Coastal homes reduced to rubble, acres of land covered with toppled trees, walls bearing high water marks left behind by floods—these are common sights across Haiti’s devastated southern peninsula in the wake of Hurricane Matthew, which struck six months ago today.
The storm made landfall during the early hours of October 4, 2016. Powerful winds and raised seawaters battered coastal towns and wrecked countless homes. The hurricane killed hundreds of people, injured thousands and decimated agriculture and livestock—making Hurricane Matthew one of the fiercest storms on record to ravage Haiti.
Although the scale of destruction has been colossal and the road to recovery is long, the rhythm of daily life is slowly returning to these shores and in other parts of the country. Today, a constellation of grassroots organizations supported by the American Jewish World Service is hard at work helping Haitians with reconstruction, repair and recovery. Here is a look at their remarkable efforts:
Bureau des Droits Humains en Haiti (The Office of Human Rights in Haiti)
It can take several hours to traverse the bumpy beds of rocks and knee-deep rivers and streams on the way to the village of Gwo Woch, nestled in the foothills of mountains in Haiti’s southern peninsula. Hurricane Matthew all but gutted this remote community, but little aid arrived in its aftermath.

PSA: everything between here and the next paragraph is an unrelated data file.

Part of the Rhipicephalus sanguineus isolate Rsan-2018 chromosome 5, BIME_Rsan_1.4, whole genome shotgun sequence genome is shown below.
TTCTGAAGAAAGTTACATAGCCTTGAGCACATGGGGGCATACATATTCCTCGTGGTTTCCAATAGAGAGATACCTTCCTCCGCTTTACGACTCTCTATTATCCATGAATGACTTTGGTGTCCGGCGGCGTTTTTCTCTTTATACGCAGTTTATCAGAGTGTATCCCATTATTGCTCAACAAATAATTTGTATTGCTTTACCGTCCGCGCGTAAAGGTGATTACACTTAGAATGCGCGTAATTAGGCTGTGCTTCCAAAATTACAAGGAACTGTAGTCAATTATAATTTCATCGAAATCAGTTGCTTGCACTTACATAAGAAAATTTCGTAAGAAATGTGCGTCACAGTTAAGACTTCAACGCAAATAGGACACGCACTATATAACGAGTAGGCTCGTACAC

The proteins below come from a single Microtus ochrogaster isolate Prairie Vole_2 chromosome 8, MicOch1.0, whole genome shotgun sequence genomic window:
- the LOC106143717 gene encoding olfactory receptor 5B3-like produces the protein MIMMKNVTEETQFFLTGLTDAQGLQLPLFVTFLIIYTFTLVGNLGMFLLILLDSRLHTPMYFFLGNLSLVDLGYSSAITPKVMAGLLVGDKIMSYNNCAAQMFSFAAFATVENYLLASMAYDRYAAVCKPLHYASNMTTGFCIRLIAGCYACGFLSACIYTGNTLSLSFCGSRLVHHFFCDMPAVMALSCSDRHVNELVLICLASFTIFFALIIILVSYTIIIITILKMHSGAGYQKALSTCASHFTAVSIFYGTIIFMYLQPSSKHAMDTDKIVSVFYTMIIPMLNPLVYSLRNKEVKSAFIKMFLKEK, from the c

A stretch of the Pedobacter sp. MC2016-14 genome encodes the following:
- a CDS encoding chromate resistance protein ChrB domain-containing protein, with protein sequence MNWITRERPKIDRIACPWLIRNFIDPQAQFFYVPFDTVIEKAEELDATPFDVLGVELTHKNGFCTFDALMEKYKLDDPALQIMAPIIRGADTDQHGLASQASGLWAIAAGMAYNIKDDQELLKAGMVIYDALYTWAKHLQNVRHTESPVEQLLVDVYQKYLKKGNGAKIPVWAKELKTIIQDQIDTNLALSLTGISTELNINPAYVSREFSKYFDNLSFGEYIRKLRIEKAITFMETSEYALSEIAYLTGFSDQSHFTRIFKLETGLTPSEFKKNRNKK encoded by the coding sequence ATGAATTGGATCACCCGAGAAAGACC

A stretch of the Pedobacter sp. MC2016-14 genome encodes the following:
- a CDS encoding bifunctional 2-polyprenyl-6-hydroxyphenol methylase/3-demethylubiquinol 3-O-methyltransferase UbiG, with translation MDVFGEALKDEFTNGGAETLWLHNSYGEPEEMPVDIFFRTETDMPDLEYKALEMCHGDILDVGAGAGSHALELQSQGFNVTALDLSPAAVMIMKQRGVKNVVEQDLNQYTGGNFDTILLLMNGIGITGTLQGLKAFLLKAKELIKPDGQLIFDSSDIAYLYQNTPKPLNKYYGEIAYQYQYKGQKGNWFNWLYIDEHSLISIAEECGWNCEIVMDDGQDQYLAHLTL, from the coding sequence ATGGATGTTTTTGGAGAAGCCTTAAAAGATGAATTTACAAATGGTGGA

AJWS grantee Bureau des Droits Humains en Haiti (BDHH), which has long been helping Haitians gain a better understanding of the law and empowering those who had been wronged to seek justice, quickly responded to provide relief. In recent months, BDHH has rebuilt at least 81 homes, distributed food and offered hygiene kits to prevent the spread of illness.
Nico Aseau was one of the recipients of this aid. All his life, the 39-year-old had lived in the home his parents built, until “the winds took it all away,” he said. In addition to losing his home and belongings, the hurricane ravaged Nico’s farm where he grew beans, corn, yams and plantains. After Matthew, he said the family has had to walk two to three hours to buy rice in the closest town, Port-a-Piment. His children couldn’t attend school because it was destroyed and continue to live in fear after the hurricane.
Despite these losses, Nico and his family are gradually resuming their lives, one step at a time. Thanks to BDHH, the family has a new home. “It was a deliverance for us,” Nico’s wife Perlage St. Rose said. “We take comfort in knowing we weren’t forgotten during our hardship.”
Tèt Kole Ti Peyizan Ayisyen (Heads Together, Haitian Small Farmers)
Hurricane Matthew dealt a heavy blow to rural communities across Haiti’s southern peninsula, where much of the population depends on farming for sustenance and livelihood. River water and heavy rain swamped much of the south, destroying an estimated 80 percent of the harvest. Haitian and international agricultural officials believe it could take over a decade for this region to economically recover from the hurricane.